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It’s been nine months since Ford Motor Co. directors ousted their CEO in favor of Jim Hackett, the longtime Steelcase Inc. CEO who headed the Blue Oval’s Smart Mobility unit before his battlefield promotion last May.

Mark Fields’ tenure was cut abruptly short because he had no plan for navigating what’s often called Auto 2.0, and his successor is paying for it. The change promises the most dramatic, paradigm-shifting transformation of transportation since Henry Ford’s Model T rolled off the moving assembly line.

Today’s investors, analysts and the news media continue to wait for Hackett’s Ford to detail a strategy to leverage its profitable truck and SUV business into funding next-generation mobility, autonomy and electrification — unambiguous confirmation that Ford under Fields risked losing its way amid the most profitable years in its 115-year history.

They’re still waiting for Ford to radically reshape its car lineup to reflect the market’s fundamental shift away from traditional sedans and toward profit-rich pickups and SUVs; for evidence the Blue Oval can develop and assemble a credible electric car able to double as a platform for an autonomous vehicle; for more aggressive decision-making that signals a bias for growth over the status quo.

Ambiguity like that can’t withstand the quickening pace of a global auto industry turbo-charged by Silicon Valley capital, innovation and risk-taking. That’s a fact the Dearborn automaker’s top leaders understand, and they’re preparing to address it over the next two months in separate briefings likely tied to its near-term product plans, first-quarter earnings or both.

They can’t wait much longer. Investor expectations rise as patience ebbs, and the sideways performance of Ford shares suggests the smart money is waiting for more clear direction from the automaker before making a bet on a future it can’t yet discern.

The industry faces a historic inflection point. Ford risks reaching it later than its competitors, many of them already positioned to claim sizable shares of electric-powered self-driving vehicles providing ride-sharing services ... to name just one opportunity.

The whirring of a revolving door at the top — a familiar old Ford meme suppressed during superstar CEO Alan Mulally’s disciplined years — doesn’t help. Last week’s dismissal of North America chief Raj Nair for “inappropriate behavior” signals management’s resolve in the era of #metoo even as it, fairly or not, fuels impressions of turmoil in Ford’s executive ranks.

Damaging? Probably not. Unhelpful? No question about it. Ford’s ouster of Fields just before last year’s Memorial Day holiday triggered a chain reaction of management change that continued into last week with Nair’s departure and subsequent moves to fill the void.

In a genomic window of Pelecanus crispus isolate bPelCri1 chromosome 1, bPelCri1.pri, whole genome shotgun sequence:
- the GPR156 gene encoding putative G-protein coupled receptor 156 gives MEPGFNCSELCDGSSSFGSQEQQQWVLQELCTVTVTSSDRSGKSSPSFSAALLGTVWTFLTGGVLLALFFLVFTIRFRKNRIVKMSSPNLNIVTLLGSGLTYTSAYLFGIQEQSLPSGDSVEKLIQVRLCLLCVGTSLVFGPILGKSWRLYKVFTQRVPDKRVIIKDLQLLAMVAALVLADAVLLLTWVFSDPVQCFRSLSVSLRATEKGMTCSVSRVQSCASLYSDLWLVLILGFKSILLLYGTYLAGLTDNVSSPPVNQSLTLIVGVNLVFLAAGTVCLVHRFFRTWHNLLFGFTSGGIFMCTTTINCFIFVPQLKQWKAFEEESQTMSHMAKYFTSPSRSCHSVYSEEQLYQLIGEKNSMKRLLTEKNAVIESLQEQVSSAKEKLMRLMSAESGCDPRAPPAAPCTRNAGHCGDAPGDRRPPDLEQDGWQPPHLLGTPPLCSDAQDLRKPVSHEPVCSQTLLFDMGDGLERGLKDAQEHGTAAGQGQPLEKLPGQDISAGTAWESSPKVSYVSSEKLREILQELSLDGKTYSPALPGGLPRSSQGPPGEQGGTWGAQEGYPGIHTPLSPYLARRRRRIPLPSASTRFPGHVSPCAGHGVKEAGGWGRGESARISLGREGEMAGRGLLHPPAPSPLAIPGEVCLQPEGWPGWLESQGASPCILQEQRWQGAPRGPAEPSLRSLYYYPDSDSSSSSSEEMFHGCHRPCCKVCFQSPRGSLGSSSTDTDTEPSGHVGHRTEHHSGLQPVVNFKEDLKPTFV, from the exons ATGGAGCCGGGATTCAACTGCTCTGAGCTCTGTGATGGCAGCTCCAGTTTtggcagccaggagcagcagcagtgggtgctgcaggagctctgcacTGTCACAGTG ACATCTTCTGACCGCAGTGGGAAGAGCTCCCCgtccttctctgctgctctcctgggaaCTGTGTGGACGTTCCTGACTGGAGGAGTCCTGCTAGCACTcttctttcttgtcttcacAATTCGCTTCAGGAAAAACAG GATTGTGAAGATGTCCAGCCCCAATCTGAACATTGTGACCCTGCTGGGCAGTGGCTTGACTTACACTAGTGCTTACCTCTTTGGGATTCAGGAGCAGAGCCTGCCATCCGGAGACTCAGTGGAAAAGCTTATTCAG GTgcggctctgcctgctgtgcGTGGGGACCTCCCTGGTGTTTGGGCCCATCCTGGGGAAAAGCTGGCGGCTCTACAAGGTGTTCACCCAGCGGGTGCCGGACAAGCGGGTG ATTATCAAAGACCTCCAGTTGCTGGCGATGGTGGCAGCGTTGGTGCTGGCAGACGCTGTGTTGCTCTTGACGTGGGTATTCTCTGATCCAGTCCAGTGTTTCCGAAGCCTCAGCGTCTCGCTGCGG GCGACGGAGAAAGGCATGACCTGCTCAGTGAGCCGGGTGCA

That’s hardly a marker of stability worth emulating. Nor is it particularly complimentary given the contrast with General Motors Co. under CEO Mary Barra. Her cohesive management team is restructuring GM’s core auto business, delivering historically high profit margins, and punctuating its Auto 2.0 strategy with cold, hard results.

Its electric Chevrolet Bolt, a battery-powered platform for GM’s self-driving strategy, is rolling off the line at Orion Assembly in suburban Detroit. Its Cruise Automation unit is pushing ahead with fielding autonomous vehicles. Its Maven car-sharing brand is expanding to cities across the country and into Canada.

The comparison is not lost on Ford’s brass. They hear skepticism recalling what they heard a decade ago, when the global financial meltdown pushed GM and Chrysler Group LLC into bankruptcy and Ford to the edge. They know investor impatience is real, not concocted. They understand the late Mulally years and the Fields interregnum missed chances to reshape the company for a different kind of future.

The challenge is what happens next. And whether Hackett & Co. can use GM’s relative success and credibility to motivate the troops, to drive strategic change, to restore the Blue Oval’s luster with investors yearning for a sort of Mulally 2.0.

If Ford reaches the one-year anniversary of Fields’ departure without detailing “The Plan” to straddle the automotive present and the mobility future, pressure to make more changes at the top likely will intensify, understandably.

That’s because the clear implication will be that the new team doesn’t have a plan, either, the automotive definition of lost opportunity.

Daniel.Howes@detroitnews.com

(313) 222-2106

Daniel Howes’ column runs Tuesdays, Thursdays and Fridays. Follow him on Twitter @DanielHowes_TDN, listen to his Saturday podcasts, or catch him at 3 and 10 p.m. Thursdays on Michigan Radio’s “Stateside,” 91.7 FM.

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